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MATTER CLAIM MINDON H. WOODWARD v. ST. JOSEPH LEAD COMPANY (12/11/69)

SUPREME COURT OF NEW YORK, APPELLATE DIVISION, THIRD DEPARTMENT


December 11, 1969

IN THE MATTER OF THE CLAIM OF MINDON H. WOODWARD, RESPONDENT,
v.
ST. JOSEPH LEAD COMPANY, APPELLANT, AND SPECIAL DISABILITY FUND, RESPONDENT. WORKMEN'S COMPENSATION BOARD, RESPONDENT

Appeal by the self-insured employer from a decision of the Workmen's Compensation Board finding that claimant was permanently totally disabled from causally related silicosis, an occupational disease.

Reynolds, J. Herlihy, P. J., Reynolds, Staley, Jr., Greenblott and Sweeney, JJ., concur in memorandum by Reynolds, J.

Author: Reynolds

Appellant first asserts that the rendering of the decision by a Referee other than the Hearing Referee was in violation of section 20 of the Workmen's Compensation Law. Appellant, however, made no objection to the transferal at the time and its counsel fully participated, by way of cross-examination, after the transferal thus negating any possible allegation of prejudice by the transfer. Failure to object at the time of transferal and its subsequent participation thereafter constituted a waiver by appellant as to this issue and, therefore, precludes raising any objection at this juncture. Nor do we find any merit on the instant record for appellant's assertion that the finding of causal relationship is not supported by substantial evidence. Even assuming that there was a conflict in the medical testimony, which we are not even sure exists here in that there was no testimony that claimant did not have silicosis and the testimony of appellant's experts can be construed to be consistent with a finding of silicosis, the board's resolution of this issue is amply supported by substantial evidence in the testimony of Dr. Brock (Matter of Groff v. National Gypsum Co., 18 A.D.2d 481). Finally, appellant urges that the claim was not timely filed. Since, by virtue of section 28 of the Workmen's Compensation Law, the time for claimant to file is measured from the date of disablement, his filing on December 29, 1964 was well within the two-year limitation assuming the propriety of the date of January 16, 1963, the undisputed date on which claimant ceased work, found by the board as the date of disablement. The date of disablement is a factual issue and thus for the board's determination (Matter of Guardi v. General Elec. Co., 30 A.D.2d 738). And as long as there is substantial evidence to support the determination, the board may properly choose the date when claimant quit work (Matter of Scimeni v. Welbilt Stove Co., 32 A.D.2d 364). Substantial evidence supportive of the board's determination is found in this record. Moreover, the failure to timely file under section 28 is waivable (Matter of Rizzo v. Ilacqua, 11 A.D.2d 583) and the failure to object for want of a timely filing at the first hearing is sufficient to constitute a waiver to the bar of section 28 as a matter of law (Matter of Harley v. Walsh Constr. Co., 14 A.D.2d 614, 618). Accordingly, since appellant raised no such objection it waived any defect under section 28.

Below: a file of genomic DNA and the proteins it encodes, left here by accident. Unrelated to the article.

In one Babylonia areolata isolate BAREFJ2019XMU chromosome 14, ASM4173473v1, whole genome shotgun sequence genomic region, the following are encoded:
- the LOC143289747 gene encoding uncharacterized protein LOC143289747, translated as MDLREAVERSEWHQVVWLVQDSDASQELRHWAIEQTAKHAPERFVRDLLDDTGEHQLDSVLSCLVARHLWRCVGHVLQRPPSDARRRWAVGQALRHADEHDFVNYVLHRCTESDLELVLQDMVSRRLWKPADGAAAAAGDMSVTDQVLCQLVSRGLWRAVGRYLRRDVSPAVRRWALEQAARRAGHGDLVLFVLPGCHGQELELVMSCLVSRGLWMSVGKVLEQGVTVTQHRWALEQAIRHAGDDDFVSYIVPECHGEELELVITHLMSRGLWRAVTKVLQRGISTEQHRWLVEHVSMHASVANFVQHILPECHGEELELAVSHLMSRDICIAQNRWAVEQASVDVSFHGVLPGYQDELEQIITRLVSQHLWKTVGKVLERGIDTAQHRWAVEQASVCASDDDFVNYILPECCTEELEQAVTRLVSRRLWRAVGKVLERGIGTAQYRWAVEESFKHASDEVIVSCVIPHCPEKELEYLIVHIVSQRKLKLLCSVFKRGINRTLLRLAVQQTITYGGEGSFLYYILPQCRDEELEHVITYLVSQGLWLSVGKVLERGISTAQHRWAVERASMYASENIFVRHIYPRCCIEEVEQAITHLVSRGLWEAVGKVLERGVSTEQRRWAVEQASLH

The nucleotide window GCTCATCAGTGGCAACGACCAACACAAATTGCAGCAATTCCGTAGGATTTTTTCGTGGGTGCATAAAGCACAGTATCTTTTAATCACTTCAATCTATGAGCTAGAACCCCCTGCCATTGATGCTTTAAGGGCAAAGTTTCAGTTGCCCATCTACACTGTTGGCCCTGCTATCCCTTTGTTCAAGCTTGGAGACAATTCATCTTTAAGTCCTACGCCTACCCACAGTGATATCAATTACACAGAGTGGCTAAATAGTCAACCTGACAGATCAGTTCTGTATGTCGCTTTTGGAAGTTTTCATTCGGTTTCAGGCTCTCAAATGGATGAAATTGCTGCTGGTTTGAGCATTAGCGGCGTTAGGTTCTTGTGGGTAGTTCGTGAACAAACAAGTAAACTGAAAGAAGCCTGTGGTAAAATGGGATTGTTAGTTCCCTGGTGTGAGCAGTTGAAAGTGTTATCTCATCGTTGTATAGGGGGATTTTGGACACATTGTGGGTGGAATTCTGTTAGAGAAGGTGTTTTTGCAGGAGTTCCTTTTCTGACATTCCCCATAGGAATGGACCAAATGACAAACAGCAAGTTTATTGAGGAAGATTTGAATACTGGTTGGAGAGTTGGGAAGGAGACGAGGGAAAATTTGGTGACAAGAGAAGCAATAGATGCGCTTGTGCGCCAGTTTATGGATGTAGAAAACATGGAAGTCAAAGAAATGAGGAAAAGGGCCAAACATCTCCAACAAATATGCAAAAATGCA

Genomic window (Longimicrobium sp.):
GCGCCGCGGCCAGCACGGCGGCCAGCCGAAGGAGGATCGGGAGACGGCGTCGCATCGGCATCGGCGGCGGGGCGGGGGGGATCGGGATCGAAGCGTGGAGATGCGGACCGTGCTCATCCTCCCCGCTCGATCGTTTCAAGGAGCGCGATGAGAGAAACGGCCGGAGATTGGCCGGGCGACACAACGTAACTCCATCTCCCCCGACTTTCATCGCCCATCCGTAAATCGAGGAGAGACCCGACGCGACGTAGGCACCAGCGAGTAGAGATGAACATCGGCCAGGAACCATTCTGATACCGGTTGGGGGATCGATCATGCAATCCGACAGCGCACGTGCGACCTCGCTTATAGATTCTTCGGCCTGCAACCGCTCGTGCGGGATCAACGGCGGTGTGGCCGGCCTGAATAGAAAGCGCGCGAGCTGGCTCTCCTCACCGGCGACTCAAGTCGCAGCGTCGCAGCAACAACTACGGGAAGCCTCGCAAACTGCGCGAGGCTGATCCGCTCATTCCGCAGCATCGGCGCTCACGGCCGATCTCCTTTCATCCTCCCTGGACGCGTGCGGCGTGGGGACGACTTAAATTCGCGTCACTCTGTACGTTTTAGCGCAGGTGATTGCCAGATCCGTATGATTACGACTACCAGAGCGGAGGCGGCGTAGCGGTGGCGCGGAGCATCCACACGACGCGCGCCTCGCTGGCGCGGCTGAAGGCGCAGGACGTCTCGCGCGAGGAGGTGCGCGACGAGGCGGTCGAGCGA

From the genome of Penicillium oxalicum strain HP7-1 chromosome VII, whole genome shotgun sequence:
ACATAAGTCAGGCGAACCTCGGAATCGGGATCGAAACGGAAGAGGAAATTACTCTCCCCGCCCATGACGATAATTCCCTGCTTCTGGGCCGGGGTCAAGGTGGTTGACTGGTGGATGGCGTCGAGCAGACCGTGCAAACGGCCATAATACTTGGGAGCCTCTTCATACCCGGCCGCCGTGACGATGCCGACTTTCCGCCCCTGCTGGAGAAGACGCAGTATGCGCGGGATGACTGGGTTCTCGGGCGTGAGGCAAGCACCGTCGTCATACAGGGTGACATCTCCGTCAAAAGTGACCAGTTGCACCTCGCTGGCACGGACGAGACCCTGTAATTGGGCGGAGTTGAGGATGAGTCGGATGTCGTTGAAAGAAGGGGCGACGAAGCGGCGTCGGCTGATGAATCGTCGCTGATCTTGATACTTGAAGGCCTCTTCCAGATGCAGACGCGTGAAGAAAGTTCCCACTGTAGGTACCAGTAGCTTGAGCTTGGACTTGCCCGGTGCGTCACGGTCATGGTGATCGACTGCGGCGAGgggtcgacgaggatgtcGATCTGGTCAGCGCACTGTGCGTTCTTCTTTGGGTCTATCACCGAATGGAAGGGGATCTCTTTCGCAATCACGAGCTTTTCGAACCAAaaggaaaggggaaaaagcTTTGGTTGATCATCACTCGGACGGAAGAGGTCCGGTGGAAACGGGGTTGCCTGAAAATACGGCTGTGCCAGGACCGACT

Disposition

Decision affirmed, with costs to the Workmen's Compensation Board.

19691211

© 1998 VersusLaw Inc.



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